Dubai International Film Festival will make a date with Virtual Reality (VR) as it is going to showcase various films which will take the audience on a journey of 360-degree 3D audio-visual cinema. DIFF will present 10 immersive films during the entire festival, starting from December 6 and to continue till December 13.
These VR films will be screened at the dedicated du VR Cinema, located within the Festival headquarters at the Madinat Jumeriah, events and conference centre.
Abdulhamid Juma, DIFF’s Chairman, said, “Each edition of DIFF, we strive to innovate and inspire, and with the inception of the VR showcase in 2016 it gave us a whole new avenue to explore. This year we are welcoming some truly incredible ‘DIFFerent’ films that will go beyond the wildest imaginations of our audiences.”
The first film in the line-up include ‘The Last Chair’ from directors Anke Teunissen, and Jessie van Vreden, a VR documentary about the final stages of life. With a mix of 360-degree video, audio and animation, audiences will be thrust into the shoes of two separate narratives; the first is the daily life of Fred, a terminally ill ex-hippie living a solitary existence in France, and the second is an elderly man whose life plays out from the chair in which he spends most of his time. Both immersive projects look back on a life lived and the impending demise of the two protagonists.
The second VR film ‘The Committee’, from Czech director Mike Samir, is set in the fictional town of Middleswick, a piece of England where everything is just perfect. After an elderly resident paints her house pink, the impeccable town invariably descends into chaos. Putting audiences at the centre of the film, ‘The Committee’ puts you in the shoes of a town committee member as tempers flare and hilarity ensues whilst debating the matter of the rebellious resident.
‘Dreams of Blue’ is a 360-degree stereoscopic immersive video experience from Italian director Valentina Piaggarin. The film is a real mind-bending journey into the conscious of an Artificial Intelligence (AI). The project exploits the amazing characteristics of a VR environment and shares a profound narrative about an AI that becomes self-conscious and self-aware, and reflects on the meaning of life using information extrapolated from the internet.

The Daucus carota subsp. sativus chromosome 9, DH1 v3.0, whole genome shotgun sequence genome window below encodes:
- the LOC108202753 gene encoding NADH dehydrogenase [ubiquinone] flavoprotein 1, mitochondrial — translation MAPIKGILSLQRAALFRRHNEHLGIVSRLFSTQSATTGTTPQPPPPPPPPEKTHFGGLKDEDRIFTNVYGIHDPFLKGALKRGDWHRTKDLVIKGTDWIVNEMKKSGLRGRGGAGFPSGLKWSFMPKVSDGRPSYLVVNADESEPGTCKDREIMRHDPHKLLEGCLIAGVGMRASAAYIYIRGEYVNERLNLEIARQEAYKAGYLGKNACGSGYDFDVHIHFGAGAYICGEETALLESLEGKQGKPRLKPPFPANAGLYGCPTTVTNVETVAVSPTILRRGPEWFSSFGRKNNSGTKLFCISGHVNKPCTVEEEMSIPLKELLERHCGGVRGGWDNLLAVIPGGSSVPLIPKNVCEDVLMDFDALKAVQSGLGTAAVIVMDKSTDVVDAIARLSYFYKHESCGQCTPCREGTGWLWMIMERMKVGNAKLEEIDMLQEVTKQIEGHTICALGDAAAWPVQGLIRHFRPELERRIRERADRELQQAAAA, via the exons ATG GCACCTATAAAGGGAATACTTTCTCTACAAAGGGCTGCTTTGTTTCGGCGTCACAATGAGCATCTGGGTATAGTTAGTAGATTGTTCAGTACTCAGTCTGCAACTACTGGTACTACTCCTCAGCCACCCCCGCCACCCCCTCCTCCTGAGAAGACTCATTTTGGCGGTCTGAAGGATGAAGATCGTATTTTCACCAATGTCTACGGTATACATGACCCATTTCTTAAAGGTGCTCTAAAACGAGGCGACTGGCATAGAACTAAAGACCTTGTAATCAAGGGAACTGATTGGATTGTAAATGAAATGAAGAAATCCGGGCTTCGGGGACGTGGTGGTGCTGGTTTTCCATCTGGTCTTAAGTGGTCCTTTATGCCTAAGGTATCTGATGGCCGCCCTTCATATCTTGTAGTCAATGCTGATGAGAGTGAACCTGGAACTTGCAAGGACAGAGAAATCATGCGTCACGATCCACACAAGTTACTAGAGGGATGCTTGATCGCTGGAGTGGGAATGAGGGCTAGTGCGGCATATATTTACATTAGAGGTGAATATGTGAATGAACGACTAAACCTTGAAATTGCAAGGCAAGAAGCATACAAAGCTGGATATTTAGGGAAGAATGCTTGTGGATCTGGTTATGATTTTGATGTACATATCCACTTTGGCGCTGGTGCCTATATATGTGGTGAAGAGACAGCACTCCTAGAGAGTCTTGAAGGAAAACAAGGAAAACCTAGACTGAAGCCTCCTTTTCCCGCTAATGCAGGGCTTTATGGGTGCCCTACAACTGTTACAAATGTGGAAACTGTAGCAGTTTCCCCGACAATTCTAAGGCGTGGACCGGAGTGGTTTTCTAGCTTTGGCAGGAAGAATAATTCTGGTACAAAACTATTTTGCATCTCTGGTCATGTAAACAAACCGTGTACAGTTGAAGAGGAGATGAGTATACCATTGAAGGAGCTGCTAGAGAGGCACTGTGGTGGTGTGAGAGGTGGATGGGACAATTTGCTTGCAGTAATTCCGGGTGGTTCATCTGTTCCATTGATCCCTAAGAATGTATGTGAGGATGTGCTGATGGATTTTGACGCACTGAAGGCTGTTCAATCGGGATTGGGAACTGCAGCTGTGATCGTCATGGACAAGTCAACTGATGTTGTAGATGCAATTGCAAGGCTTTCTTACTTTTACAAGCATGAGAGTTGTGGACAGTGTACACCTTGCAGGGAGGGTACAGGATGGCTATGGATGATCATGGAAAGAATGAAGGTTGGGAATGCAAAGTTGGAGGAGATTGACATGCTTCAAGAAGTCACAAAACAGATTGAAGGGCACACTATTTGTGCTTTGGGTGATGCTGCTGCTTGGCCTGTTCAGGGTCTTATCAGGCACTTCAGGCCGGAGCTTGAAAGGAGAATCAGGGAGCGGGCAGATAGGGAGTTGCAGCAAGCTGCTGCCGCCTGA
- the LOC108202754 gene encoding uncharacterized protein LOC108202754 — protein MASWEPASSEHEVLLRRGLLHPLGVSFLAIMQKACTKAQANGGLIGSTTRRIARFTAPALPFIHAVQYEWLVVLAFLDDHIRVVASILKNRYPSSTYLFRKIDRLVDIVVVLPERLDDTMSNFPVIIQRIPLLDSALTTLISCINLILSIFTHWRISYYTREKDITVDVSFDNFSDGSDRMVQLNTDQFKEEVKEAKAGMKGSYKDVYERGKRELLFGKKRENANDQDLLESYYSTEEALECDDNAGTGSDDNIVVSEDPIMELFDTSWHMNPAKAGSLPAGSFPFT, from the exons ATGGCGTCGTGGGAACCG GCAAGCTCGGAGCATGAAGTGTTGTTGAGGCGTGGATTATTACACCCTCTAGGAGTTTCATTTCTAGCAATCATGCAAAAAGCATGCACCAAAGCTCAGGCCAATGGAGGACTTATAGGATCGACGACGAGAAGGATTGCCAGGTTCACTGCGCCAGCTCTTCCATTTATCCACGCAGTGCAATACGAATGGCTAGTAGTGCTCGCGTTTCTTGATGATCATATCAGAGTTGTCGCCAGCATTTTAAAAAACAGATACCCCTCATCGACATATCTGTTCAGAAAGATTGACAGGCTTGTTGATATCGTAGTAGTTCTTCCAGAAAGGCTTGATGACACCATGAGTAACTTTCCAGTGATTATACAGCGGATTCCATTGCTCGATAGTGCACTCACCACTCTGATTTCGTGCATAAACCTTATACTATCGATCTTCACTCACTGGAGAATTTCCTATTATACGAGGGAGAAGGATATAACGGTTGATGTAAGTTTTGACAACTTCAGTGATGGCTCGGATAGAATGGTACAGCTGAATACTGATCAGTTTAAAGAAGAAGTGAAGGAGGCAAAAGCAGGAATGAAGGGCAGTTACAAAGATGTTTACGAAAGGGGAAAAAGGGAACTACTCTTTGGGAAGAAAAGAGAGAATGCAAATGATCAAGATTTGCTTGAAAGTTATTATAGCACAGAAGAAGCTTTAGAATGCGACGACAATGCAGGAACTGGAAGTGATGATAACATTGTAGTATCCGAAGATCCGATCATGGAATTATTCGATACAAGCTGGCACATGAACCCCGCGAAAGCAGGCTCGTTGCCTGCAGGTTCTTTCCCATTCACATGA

French director Leslie Levi’s ‘Leggenda’ brings a marvellous and evocative universe of music and thrilling acrobatics. Brought to life through the eyes of two circus performers and a piano-violin duo, this elegant, emotion-filled performance will capture the hearts of audiences with Levi’s Concert Digital 360-VR concept that shares music, dance and a vibrant spectacle in VR.
Independent filmmaker and journalist Emiliano Ruprah brings to DIFF his 360-degree war documentary for its world premiere, ‘War Tourist’, a first-hand look at the offensive to retake Mosul shot over the course of a few days during the heat of battle.
From ESEC film school graduate Alexandre Perez comes the VR short ‘Sergeant James’, which centres on the perennial battle between a child (James), his bedtime and the unknown under his bed. Is it just the harmless imagination of a young boy, or is there something more to James’ fear? Alexandre Perez explores the innocence of youth, the folly fear and the terrifying mystery that lurks in the shadows.
The ten-minute VR film ‘Bloodless’ from Gina Kim, an experienced South Korean director, deals with a poignant tale of a real-life sex worker murdered by a US soldier in 1992. Set in the Dungducheon Camptown in South Korea, the film traces the last living moments of the sex-worker and brings to light the ongoing experiences at the 96 camp towns around the US military bases.
In a concoction of animation and live-action footage, Extravaganza, the latest work from Ethan Shaftel, combines the two elements in a bitingly funny satire that places you in the shoes of a puppet.
'Ray', the VR short curated by filmmaker and creative director of Future Lighthouse Rafael Pavon, narrates the fairy-tale of a young girl, Lucy, with mighty dreams, and a nosy beam of light called Ray who comes to play with her. Ray is an interactive experience that allows audiences to interact with the whimsical beam of light using voice recognition and gestures, a true a show of technological triumph and innovation.
Experienced Lebanese filmmaker and cinematographer Kamel Harb showcases his first VR project at DIFF 2017 for its world premiere. The short 'Lebanon on Wheels' explores the perpetual sense of not belonging for a young man deprived of his homeland. However, in a turn of events, he regains his faith in life by connecting with others whose mutual pain cures their homesickness.